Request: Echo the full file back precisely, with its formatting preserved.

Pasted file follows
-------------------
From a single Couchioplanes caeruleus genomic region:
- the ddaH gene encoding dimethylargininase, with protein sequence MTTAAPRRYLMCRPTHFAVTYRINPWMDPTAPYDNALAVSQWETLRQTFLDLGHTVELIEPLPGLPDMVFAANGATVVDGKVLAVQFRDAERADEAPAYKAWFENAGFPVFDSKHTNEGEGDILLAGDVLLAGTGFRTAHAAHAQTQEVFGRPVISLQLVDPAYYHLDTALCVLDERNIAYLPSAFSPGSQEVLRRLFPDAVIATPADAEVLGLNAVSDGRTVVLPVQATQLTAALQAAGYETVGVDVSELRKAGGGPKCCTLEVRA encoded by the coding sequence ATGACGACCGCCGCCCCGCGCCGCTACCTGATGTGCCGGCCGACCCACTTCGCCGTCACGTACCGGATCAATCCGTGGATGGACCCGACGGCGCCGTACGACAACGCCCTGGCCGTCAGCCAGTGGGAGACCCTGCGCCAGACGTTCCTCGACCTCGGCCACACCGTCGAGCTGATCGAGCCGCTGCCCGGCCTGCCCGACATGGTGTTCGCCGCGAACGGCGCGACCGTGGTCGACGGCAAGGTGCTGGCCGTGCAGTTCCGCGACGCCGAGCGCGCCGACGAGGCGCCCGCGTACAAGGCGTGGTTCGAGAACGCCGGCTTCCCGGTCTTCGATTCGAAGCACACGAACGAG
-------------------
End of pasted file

From a single Couchioplanes caeruleus genomic region:
- the ddaH gene encoding dimethylargininase, with protein sequence MTTAAPRRYLMCRPTHFAVTYRINPWMDPTAPYDNALAVSQWETLRQTFLDLGHTVELIEPLPGLPDMVFAANGATVVDGKVLAVQFRDAERADEAPAYKAWFENAGFPVFDSKHTNEGEGDILLAGDVLLAGTGFRTAHAAHAQTQEVFGRPVISLQLVDPAYYHLDTALCVLDERNIAYLPSAFSPGSQEVLRRLFPDAVIATPADAEVLGLNAVSDGRTVVLPVQATQLTAALQAAGYETVGVDVSELRKAGGGPKCCTLEVRA encoded by the coding sequence ATGACGACCGCCGCCCCGCGCCGCTACCTGATGTGCCGGCCGACCCACTTCGCCGTCACGTACCGGATCAATCCGTGGATGGACCCGACGGCGCCGTACGACAACGCCCTGGCCGTCAGCCAGTGGGAGACCCTGCGCCAGACGTTCCTCGACCTCGGCCACACCGTCGAGCTGATCGAGCCGCTGCCCGGCCTGCCCGACATGGTGTTCGCCGCGAACGGCGCGACCGTGGTCGACGGCAAGGTGCTGGCCGTGCAGTTCCGCGACGCCGAGCGCGCCGACGAGGCGCCCGCGTACAAGGCGTGGTTCGAGAACGCCGGCTTCCCGGTCTTCGATTCGAAGCACACGAACGAG